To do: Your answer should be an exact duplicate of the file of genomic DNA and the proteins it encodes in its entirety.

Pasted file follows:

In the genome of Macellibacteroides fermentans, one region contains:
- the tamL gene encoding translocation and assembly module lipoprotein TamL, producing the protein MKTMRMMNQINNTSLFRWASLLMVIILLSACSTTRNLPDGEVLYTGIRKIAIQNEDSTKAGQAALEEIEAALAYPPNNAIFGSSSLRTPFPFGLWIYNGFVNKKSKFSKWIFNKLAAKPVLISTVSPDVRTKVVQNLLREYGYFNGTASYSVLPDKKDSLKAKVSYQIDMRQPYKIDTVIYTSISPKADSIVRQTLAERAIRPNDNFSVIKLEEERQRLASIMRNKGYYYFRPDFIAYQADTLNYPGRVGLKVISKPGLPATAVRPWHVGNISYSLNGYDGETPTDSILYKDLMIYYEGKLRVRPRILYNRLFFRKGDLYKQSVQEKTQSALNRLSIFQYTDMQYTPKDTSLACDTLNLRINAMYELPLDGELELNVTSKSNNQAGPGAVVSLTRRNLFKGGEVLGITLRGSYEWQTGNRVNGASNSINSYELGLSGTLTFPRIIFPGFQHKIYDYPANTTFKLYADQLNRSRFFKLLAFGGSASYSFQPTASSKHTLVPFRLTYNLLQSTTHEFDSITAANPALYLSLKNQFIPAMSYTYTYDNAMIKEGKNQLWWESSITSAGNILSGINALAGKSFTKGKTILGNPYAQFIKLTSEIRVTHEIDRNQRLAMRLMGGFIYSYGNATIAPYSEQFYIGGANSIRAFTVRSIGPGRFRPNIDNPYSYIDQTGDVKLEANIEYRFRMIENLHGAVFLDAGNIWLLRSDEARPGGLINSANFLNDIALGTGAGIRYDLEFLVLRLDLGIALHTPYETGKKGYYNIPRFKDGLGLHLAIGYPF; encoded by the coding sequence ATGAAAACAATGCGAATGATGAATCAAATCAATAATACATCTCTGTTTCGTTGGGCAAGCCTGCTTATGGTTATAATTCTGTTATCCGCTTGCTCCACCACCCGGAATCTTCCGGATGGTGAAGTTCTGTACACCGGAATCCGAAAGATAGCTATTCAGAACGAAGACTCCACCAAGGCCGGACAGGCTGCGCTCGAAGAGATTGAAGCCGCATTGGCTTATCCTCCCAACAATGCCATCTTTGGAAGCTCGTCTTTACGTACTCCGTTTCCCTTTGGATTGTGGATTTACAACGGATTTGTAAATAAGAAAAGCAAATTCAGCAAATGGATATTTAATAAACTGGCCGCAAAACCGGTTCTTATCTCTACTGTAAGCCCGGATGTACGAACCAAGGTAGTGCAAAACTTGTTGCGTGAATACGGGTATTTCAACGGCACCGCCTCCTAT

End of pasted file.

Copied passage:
In the genome of Macellibacteroides fermentans, one region contains:
- the tamL gene encoding translocation and assembly module lipoprotein TamL, producing the protein MKTMRMMNQINNTSLFRWASLLMVIILLSACSTTRNLPDGEVLYTGIRKIAIQNEDSTKAGQAALEEIEAALAYPPNNAIFGSSSLRTPFPFGLWIYNGFVNKKSKFSKWIFNKLAAKPVLISTVSPDVRTKVVQNLLREYGYFNGTASYSVLPDKKDSLKAKVSYQIDMRQPYKIDTVIYTSISPKADSIVRQTLAERAIRPNDNFSVIKLEEERQRLASIMRNKGYYYFRPDFIAYQADTLNYPGRVGLKVISKPGLPATAVRPWHVGNISYSLNGYDGETPTDSILYKDLMIYYEGKLRVRPRILYNRLFFRKGDLYKQSVQEKTQSALNRLSIFQYTDMQYTPKDTSLACDTLNLRINAMYELPLDGELELNVTSKSNNQAGPGAVVSLTRRNLFKGGEVLGITLRGSYEWQTGNRVNGASNSINSYELGLSGTLTFPRIIFPGFQHKIYDYPANTTFKLYADQLNRSRFFKLLAFGGSASYSFQPTASSKHTLVPFRLTYNLLQSTTHEFDSITAANPALYLSLKNQFIPAMSYTYTYDNAMIKEGKNQLWWESSITSAGNILSGINALAGKSFTKGKTILGNPYAQFIKLTSEIRVTHEIDRNQRLAMRLMGGFIYSYGNATIAPYSEQFYIGGANSIRAFTVRSIGPGRFRPNIDNPYSYIDQTGDVKLEANIEYRFRMIENLHGAVFLDAGNIWLLRSDEARPGGLINSANFLNDIALGTGAGIRYDLEFLVLRLDLGIALHTPYETGKKGYYNIPRFKDGLGLHLAIGYPF; encoded by the coding sequence ATGAAAACAATGCGAATGATGAATCAAATCAATAATACATCTCTGTTTCGTTGGGCAAGCCTGCTTATGGTTATAATTCTGTTATCCGCTTGCTCCACCACCCGGAATCTTCCGGATGGTGAAGTTCTGTACACCGGAATCCGAAAGATAGCTATTCAGAACGAAGACTCCACCAAGGCCGGACAGGCTGCGCTCGAAGAGATTGAAGCCGCATTGGCTTATCCTCCCAACAATGCCATCTTTGGAAGCTCGTCTTTACGTACTCCGTTTCCCTTTGGATTGTGGATTTACAACGGATTTGTAAATAAGAAAAGCAAATTCAGCAAATGGATATTTAATAAACTGGCCGCAAAACCGGTTCTTATCTCTACTGTAAGCCCGGATGTACGAACCAAGGTAGTGCAAAACTTGTTGCGTGAATACGGGTATTTCAACGGCACCGCCTCCTAT